90% rise (ms) 1.71 ± 0.07 1.66 ± 0.06 — 1.74 ± 0.05 1.67 ± 0.06 — 
    Half width (ms) 30.65 ± 2.19 26.91 ± 1.75 — 27.37 ± 2.06 23.01 ± 2.23 — 
    Frequency (Hz) 1.84 ± 0.49 2.84 ± 0.46 — 4.89 ± 1.07 5.67 ± 1.08 — 

Note: Origin and properties of spontaneous and LSPS-evoked rlIPSCs, and of slIPSCs onto pyramidal cells in FL and sham-operated cortex.

a

Refers to LSPS-evoked EPSCs from all layers. *P < 0.05; —, not significant, P > 0.05.

Amplitude, but Not Number, of rlIPSCs Is Increased in Layer 5 Pyramidal Cells of FL Cortex

We determined whether the increased rlIPSC input onto layer 5 pyramidal cells was due to increases in event amplitude, number, or both. Again, we quantified these parameters for LSPS-evoked (10–50 ms after stimulus) and spontaneous events (recorded during acquisition of IPSC input maps starting 0.5 s after each photostimulation for 1.5 s/sweep). The amplitude of both spontaneous and LSPS-evoked rlIPSCs in layer 5 pyramidal cells from FL cortex was significantly increased (spontaneous: 7.24 ± 0.37 pA vs. 8.54 ± 0.30 pA, P < 0.05; LSPS evoked: 11.03 ± 0.88 pA vs. 14.32 ± 1.19 pA, P < 0.05; Fig. 6G2; Table 3), while IPSC number did not differ significantly (Fig. 6F2). Overall rlIPSC frequency and amplitude were unchanged in layer 2/3 pyramidal cells (Fig. 6F1,G1; Table 2). Increased amplitude, but not number of LSPS-evoked and spontaneous IPSCs, suggests changes in synaptic strength, rather than in the number of inhibitory synapses onto layer 5 pyramidal cells in FL cortex.

Increased slIPSCs in Pyramidal Cells from FL Cortex

Maps of slIPSCs (Fig. 7A1,A2) revealed significant differences between FL and control cortex in both layers. While slIPSCs were only evoked from perisomatic locations within a similar radius in both control and FL cortex, their cumulative amplitude was significantly increased in both layer 2/3 and 5 cells from the latter (Fig. 7A–C, Table 3). slIPSCs frequently result from summation of several near-simultaneous individual events (Brill and Huguenard 2009). Therefore, it is often not possible to precisely quantify the number and amplitude of slIPSCs. We did attempt to measure individual events whenever they were distinguishable and found a significantly increased slIPSC amplitude in layer 2/3 cells of FL cortex (control: 27.46 ± 2.01 pA; FL: 37.96 ± 4.01 pA, P < 0.05; Fig. 7E1, Table 3). A similar trend in layer 5 pyramidal cells in FL cortex was seen, but did not reach statistical significance (control: 21.68 ± 3.45 pA; FL: 30.61 ± 3.78 pA, P > 0.05; Fig. 7E2, Table 3).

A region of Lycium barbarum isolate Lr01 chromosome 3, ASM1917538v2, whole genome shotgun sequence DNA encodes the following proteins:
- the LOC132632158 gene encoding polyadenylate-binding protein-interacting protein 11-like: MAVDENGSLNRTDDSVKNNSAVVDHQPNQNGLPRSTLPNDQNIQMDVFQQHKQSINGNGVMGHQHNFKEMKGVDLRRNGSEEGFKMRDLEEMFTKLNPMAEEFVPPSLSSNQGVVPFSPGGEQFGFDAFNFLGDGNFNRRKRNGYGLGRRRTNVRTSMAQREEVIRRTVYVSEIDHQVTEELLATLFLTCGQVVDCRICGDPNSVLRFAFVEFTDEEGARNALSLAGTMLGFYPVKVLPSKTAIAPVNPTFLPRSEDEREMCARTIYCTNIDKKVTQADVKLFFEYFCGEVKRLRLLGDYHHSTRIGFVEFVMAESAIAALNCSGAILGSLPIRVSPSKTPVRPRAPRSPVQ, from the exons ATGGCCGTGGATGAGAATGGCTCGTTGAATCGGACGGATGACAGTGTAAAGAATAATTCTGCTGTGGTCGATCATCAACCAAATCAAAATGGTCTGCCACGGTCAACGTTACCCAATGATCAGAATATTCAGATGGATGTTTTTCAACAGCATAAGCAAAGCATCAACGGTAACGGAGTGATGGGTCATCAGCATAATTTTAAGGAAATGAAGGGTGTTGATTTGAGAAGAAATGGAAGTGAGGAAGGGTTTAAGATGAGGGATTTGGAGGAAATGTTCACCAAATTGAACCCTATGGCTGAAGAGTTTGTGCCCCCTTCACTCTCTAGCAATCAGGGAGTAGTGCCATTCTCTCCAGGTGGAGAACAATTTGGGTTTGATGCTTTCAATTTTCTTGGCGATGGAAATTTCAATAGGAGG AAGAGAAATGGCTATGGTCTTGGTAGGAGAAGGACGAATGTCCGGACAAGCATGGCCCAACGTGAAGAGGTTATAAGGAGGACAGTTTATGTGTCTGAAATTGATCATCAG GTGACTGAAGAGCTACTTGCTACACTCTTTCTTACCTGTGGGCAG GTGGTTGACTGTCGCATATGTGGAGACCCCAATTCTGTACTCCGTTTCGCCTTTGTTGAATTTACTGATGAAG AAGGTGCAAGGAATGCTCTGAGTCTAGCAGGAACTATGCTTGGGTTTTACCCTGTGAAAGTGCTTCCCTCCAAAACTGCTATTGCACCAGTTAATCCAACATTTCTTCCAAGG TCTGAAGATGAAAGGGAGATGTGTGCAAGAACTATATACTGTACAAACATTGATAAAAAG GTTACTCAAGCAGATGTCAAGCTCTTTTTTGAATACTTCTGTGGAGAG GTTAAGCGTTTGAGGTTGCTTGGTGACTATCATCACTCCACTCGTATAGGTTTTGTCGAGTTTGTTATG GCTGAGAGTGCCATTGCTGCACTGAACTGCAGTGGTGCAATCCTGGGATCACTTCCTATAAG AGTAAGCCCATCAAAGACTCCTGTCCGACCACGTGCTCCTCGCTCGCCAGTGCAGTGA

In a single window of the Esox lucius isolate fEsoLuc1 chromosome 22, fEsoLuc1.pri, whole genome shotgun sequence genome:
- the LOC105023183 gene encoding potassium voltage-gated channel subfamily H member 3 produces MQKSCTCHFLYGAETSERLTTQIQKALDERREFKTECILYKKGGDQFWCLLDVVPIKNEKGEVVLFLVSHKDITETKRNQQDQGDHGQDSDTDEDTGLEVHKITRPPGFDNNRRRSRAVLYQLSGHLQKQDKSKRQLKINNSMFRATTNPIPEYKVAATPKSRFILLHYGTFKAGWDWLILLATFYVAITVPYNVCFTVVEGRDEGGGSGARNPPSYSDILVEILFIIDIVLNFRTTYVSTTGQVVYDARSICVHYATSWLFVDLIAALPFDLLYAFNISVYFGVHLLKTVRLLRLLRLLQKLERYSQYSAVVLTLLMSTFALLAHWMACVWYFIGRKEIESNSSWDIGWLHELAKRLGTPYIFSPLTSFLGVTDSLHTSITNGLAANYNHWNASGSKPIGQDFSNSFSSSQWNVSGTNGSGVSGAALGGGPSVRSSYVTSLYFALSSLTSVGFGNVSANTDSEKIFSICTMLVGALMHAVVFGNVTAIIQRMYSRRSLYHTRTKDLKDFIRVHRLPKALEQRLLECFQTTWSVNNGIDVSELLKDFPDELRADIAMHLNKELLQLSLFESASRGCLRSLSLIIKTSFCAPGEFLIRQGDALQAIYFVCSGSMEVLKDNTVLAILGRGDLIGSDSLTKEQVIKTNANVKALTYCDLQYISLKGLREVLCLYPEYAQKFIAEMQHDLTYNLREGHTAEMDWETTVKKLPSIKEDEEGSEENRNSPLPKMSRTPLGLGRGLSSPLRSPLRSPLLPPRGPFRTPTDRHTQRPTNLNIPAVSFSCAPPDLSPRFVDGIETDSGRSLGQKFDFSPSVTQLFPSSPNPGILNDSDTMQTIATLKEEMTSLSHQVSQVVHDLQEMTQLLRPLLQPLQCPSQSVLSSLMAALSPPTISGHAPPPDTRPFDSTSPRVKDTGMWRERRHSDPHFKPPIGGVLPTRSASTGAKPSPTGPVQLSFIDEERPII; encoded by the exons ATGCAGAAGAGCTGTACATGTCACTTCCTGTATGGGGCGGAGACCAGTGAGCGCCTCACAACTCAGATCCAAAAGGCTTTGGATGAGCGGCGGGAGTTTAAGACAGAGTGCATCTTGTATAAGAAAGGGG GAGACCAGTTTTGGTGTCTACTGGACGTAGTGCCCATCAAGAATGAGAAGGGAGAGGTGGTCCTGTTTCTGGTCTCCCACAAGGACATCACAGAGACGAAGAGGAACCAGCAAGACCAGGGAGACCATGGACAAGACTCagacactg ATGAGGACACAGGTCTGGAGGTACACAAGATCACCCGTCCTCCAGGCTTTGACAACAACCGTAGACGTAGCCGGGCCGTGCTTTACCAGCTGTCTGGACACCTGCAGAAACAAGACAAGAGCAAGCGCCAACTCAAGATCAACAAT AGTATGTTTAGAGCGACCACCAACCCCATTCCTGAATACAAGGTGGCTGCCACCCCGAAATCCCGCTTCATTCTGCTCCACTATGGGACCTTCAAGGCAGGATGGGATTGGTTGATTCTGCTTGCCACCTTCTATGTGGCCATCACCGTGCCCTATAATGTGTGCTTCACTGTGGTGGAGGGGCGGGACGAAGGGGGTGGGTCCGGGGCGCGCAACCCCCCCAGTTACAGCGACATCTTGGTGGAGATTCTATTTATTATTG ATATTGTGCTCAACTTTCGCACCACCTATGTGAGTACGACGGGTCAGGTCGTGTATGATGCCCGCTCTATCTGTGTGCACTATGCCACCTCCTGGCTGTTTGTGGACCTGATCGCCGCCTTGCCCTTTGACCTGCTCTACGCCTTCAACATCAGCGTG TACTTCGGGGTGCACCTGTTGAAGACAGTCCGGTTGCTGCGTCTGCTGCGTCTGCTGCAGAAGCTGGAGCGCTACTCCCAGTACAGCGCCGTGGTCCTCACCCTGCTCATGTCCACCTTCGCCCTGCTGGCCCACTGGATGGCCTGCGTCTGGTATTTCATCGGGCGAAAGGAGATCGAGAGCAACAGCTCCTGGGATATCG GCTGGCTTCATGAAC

Figure 7.

Increased short-latency inhibitory input onto layer 5 and 2/3 cells in FL cortex. (A) Input maps for slIPSCs in 13 layer 2/3 (A1) and 12 layer 5 (A2) pyramidal cells each in sham-control (left) and FL (right) cortex. Averaged maps were constructed as explained for Figure 5, except that maps were aligned to the position of the soma on both the x- and y-axes. (B) Comparison of slIPSC evoked in layer 2/3 (B1) and layer 5 cells (B2) in control (solid circles) and FL (open circles) cortex. Cumulative amplitudes for each cell were averaged into 50 μm bins according to the distance between stimulation site and the soma. Layer 2/3 and 5 cells received significantly more powerful short-latency PSC input, but it originated from similar cortical areas. (C) Average activation per stimulation site within 200 μm of the soma for each cell. slIPSC input was significantly higher in layer 2/3 and 5 cells from FL cortex (P < 0.05; C1 and C2, respectively). (D) Cumulative probability for amplitudes of slIPSC in layer 2/3 (D1) and layer 5 (D2) pyramidal cells in control (black) and FL (red) cortex. The curve for cells in FL cortex in both layers is shifted to the right, indicating higher IPSC amplitudes. (E) Left panel: average amplitudes of evoked slIPSCs (2–10 ms within stimulus) in layer 2/3 (E1) and layer 5 (E2) pyramidal cells in control (black) and FL (red) cortex. Right panel: average frequency of slIPSCs in layer 2/3 and 5 pyramidal cells in control (black) and FL (red) cortex. Number of events was converted to frequency given a detection window of 8 ms.

Figure 7.